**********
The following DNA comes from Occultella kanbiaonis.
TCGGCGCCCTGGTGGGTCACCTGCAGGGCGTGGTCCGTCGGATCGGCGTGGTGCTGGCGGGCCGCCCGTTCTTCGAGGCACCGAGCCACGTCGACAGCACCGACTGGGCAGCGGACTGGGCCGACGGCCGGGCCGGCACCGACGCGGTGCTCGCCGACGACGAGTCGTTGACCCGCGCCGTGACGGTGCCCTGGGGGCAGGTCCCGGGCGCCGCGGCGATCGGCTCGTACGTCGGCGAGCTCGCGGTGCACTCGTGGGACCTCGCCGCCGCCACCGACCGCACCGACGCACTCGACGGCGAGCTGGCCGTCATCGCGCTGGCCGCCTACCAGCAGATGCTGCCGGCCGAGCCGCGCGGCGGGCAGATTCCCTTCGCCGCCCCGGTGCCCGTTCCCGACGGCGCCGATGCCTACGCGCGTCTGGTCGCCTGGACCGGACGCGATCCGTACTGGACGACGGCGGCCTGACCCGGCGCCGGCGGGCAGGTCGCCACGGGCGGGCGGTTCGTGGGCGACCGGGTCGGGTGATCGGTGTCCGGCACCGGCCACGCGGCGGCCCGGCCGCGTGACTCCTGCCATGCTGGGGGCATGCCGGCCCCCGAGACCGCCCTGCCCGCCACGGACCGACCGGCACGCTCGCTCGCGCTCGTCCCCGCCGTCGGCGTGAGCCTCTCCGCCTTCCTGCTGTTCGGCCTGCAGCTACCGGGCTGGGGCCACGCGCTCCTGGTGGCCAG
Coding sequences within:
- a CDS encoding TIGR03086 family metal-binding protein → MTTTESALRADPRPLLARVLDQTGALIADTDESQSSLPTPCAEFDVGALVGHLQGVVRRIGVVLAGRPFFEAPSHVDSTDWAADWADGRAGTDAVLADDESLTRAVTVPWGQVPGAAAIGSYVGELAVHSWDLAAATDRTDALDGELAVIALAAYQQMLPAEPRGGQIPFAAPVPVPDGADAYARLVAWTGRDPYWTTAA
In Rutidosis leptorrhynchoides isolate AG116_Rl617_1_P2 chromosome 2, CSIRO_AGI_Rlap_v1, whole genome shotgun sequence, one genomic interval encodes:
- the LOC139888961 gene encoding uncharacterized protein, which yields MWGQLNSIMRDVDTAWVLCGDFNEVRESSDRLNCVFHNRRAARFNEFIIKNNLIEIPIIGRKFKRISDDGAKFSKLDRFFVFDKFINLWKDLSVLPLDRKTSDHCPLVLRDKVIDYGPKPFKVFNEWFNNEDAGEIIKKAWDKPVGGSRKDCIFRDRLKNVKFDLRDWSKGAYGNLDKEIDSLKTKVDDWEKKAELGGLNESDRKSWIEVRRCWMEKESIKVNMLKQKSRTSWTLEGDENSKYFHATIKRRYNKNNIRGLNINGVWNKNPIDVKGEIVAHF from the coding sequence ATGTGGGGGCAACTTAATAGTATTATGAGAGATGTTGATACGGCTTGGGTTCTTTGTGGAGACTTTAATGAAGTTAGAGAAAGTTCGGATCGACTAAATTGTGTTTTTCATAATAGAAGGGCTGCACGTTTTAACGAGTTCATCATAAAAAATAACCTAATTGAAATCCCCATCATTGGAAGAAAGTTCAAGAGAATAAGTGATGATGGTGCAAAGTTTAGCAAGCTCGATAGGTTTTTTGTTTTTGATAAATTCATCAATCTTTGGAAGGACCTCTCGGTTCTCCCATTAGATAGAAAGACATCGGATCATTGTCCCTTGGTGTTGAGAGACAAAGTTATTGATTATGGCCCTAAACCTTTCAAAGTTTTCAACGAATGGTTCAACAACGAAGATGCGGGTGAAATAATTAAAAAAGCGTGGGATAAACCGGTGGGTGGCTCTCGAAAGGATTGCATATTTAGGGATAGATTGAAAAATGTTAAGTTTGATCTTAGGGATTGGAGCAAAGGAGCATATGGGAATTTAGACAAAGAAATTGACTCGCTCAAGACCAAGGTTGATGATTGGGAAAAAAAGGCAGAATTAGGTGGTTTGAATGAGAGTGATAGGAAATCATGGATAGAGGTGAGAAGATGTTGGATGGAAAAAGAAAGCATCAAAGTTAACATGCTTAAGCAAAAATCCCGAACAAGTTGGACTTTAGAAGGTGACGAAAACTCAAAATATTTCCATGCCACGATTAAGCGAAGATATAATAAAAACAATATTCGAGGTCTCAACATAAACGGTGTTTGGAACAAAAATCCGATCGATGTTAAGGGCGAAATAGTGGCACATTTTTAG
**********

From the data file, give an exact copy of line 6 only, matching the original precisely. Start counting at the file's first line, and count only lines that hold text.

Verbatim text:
- the LOC139888961 gene encoding uncharacterized protein, which yields MWGQLNSIMRDVDTAWVLCGDFNEVRESSDRLNCVFHNRRAARFNEFIIKNNLIEIPIIGRKFKRISDDGAKFSKLDRFFVFDKFINLWKDLSVLPLDRKTSDHCPLVLRDKVIDYGPKPFKVFNEWFNNEDAGEIIKKAWDKPVGGSRKDCIFRDRLKNVKFDLRDWSKGAYGNLDKEIDSLKTKVDDWEKKAELGGLNESDRKSWIEVRRCWMEKESIKVNMLKQKSRTSWTLEGDENSKYFHATIKRRYNKNNIRGLNINGVWNKNPIDVKGEIVAHF from the coding sequence ATGTGGGGGCAACTTAATAGTATTATGAGAGATGTTGATACGGCTTGGGTTCTTTGTGGAGACTTTAATGAAGTTAGAGAAAGTTCGGATCGACTAAATTGTGTTTTTCATAATAGAAGGGCTGCACGTTTTAACGAGTTCATCATAAAAAATAACCTAATTGAAATCCCCATCATTGGAAGAAAGTTCAAGAGAATAAGTGATGATGGTGCAAAGTTTAGCAAGCTCGATAGGTTTTTTGTTTTTGATAAATTCATCAATCTTTGGAAGGACCTCTCGGTTCTCCCATTAGATAGAAAGACATCGGATCATTGTCCCTTGGTGTTGAGAGACAAAGTTATTGATTATGGCCCTAAACCTTTCAAAGTTTTCAACGAATGGTTCAACAACGAAGATGCGGGTGAAATAATTAAAAAAGCGTGGGATAAACCGGTGGGTGGCTCTCGAAAGGATTGCATATTTAGGGATAGATTGAAAAATGTTAAGTTTGATCTTAGGGATTGGAGCAAAGGAGCATATGGGAATTTAGACAAAGAAATTGACTCGCTCAAGACCAAGGTTGATGATTGGGAAAAAAAGGCAGAATTAGGTGGTTTGAATGAGAGTGATAGGAAATCATGGATAGAGGTGAGAAGATGTTGGATGGAAAAAGAAAGCATCAAAGTTAACATGCTTAAGCAAAAATCCCGAACAAGTTGGACTTTAGAAGGTGACGAAAACTCAAAATATTTCCATGCCACGATTAAGCGAAGATATAATAAAAACAATATTCGAGGTCTCAACATAAACGGTGTTTGGAACAAAAATCCGATCGATGTTAAGGGCGAAATAGTGGCACATTTTTAG